Egyptian Archaeologist Finds Artifacts Which May Lead to Cleopatra's Tomb
Zahi Hawass, Egypt’s pre-eminent archaeologist, revealed the first ancient artifacts which may lead to the discovery of Cleopatra and Marc Antony’s resting place.
The expedition has found amulets, 22 bronze coins cast with Cleopatra’s image and her name, a royal statue, an alabaster mask resembling Marc Antony, and a statue bust of Cleopatra. “If you look at the face of Mark Antony, many believed he had this cleft on his chin and that’s why I thought this could be Mark Antony,” said Hawass. “In my opinion, if this tomb is found, it will be one of the most important discoveries of the 21st century because of the love between Cleopatra and Mark Antony, and because of the sad story of their death. This is the perfect place for them to be hidden.”
Recently, outside the temple colourful mummies of nobles were excavated at a neighbouring necropolis. These discoveries have lead the archaeologists to believe that a ruler or person of royalty is interred within the temple itself. It was the practice of the Greco-Roman era to assemble the tombs of persons of status and other high ranking officials near their rulers.
“The discovery of the cemetery this week really convinced me that there is someone important buried inside this temple. No one would be buried outside a temple without a reason. We saw that in the pharaonic days, they were always buried beside pyramids,” explained Hawass.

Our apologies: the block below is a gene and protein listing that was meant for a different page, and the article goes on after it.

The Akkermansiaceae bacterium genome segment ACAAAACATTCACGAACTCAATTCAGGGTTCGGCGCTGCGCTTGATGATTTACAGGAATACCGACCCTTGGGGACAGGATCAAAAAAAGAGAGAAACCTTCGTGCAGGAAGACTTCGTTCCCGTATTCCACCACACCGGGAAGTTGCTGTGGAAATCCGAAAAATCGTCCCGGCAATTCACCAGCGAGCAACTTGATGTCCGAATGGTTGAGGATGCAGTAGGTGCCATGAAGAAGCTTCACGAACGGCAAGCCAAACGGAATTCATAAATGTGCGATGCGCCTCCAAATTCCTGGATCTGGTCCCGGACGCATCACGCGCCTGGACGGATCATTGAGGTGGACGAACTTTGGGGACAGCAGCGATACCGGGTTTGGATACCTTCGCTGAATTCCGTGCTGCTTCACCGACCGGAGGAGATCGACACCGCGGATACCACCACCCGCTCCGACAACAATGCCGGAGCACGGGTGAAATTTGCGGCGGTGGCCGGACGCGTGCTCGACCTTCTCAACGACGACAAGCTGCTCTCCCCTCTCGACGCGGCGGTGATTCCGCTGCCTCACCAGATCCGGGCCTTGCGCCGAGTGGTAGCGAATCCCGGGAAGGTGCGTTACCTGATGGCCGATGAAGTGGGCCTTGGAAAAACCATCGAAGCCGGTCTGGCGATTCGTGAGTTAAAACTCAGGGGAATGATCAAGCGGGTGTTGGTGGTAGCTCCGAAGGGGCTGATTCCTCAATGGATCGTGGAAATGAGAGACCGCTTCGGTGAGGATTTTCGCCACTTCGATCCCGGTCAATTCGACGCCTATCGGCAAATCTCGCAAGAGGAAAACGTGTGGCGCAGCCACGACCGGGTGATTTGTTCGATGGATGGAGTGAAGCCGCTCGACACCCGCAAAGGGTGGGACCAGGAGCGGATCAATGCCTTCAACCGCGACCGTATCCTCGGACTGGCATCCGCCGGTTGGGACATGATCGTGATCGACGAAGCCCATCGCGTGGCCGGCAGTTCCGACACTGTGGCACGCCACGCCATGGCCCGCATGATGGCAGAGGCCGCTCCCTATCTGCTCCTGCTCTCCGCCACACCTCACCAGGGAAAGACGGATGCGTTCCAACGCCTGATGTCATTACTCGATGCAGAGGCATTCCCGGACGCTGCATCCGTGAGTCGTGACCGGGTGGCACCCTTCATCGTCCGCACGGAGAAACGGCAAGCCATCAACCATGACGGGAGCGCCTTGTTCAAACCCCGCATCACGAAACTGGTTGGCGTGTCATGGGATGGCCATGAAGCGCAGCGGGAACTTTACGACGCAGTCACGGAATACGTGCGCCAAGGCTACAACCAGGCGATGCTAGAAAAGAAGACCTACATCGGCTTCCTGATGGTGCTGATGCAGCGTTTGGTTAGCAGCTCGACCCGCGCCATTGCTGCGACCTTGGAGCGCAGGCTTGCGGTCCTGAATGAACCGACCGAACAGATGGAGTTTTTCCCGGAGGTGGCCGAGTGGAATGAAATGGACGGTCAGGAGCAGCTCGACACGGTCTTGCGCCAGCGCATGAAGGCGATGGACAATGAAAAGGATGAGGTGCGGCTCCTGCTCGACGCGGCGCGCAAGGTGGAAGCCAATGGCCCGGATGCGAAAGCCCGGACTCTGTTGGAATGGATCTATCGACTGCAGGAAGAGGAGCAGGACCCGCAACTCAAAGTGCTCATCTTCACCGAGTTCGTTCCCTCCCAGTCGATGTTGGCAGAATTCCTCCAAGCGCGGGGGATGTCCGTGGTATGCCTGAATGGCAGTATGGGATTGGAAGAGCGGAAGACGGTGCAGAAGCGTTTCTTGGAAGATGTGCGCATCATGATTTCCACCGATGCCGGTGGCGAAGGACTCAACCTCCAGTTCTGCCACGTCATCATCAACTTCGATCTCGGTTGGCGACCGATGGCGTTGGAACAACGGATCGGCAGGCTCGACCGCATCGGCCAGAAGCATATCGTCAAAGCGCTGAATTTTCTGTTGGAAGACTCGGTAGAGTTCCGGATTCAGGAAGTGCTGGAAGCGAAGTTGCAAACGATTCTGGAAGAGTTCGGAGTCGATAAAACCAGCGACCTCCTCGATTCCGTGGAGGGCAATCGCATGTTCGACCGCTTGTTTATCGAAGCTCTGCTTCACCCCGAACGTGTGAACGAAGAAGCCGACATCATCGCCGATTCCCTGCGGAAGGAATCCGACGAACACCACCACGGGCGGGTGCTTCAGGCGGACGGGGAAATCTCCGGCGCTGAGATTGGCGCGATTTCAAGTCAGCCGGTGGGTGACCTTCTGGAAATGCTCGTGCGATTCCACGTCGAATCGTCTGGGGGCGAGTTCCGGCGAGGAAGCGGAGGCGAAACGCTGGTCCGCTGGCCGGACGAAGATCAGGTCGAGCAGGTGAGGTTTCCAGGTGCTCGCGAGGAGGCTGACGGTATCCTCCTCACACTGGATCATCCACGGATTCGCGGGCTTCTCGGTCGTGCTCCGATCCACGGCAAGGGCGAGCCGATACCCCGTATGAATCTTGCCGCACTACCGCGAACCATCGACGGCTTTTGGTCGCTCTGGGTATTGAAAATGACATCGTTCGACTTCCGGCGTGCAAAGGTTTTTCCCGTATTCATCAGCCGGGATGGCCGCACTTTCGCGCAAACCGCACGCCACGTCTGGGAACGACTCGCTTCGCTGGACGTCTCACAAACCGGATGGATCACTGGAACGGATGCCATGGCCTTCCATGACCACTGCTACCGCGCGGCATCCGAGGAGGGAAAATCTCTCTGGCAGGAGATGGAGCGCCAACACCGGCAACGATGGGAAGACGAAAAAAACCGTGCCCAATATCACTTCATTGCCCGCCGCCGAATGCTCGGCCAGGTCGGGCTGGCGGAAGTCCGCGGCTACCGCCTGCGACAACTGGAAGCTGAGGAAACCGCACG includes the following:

“She needed a place to be protected in the afterlife. If she had used the other burial site, she would have disappeared forever,” said Kathleen Martinez, a Dominican archaeologist. She feels that “it could be Taposiris Magna because it was the most sacred temple of its time.”
Dr. Roger Vickers’ team used radar to locate three chambers within the rocky hill atop of which is the Temple of Taposiris Magna dedicated to the goddess Isis. The temple was constructed about 300 BC by Ptolemy II. The Supreme Council of Antiquities (SCA) expedition led by Hawass has yet to excavate the burial chambers 40 feet (12 meters) underground where they hope to find a crown or Egyptian hieroglyph cartouches revealing the names of royalty.
The team will employ radar again on April 22. The Supreme Council of Antiquities expedition consists of Zahi Hawass, Secretary General of the SCA, and Martinez who has extensively researched the life of Cleopatra.
According to Plutarch, who studied Roman history, Caesar allowed Marc Antony and Cleopatra to be buried in the same tomb. Alexandria is located about 30 miles (48 km) from the Temple of Taposiris Magna. The archaeological site is on a hill along the Mediterranean Sea overlooking the summer home of Hosni Mubarak, president of Egypt. The archaeologists fear they may have to postpone work for security reasons over the summer months.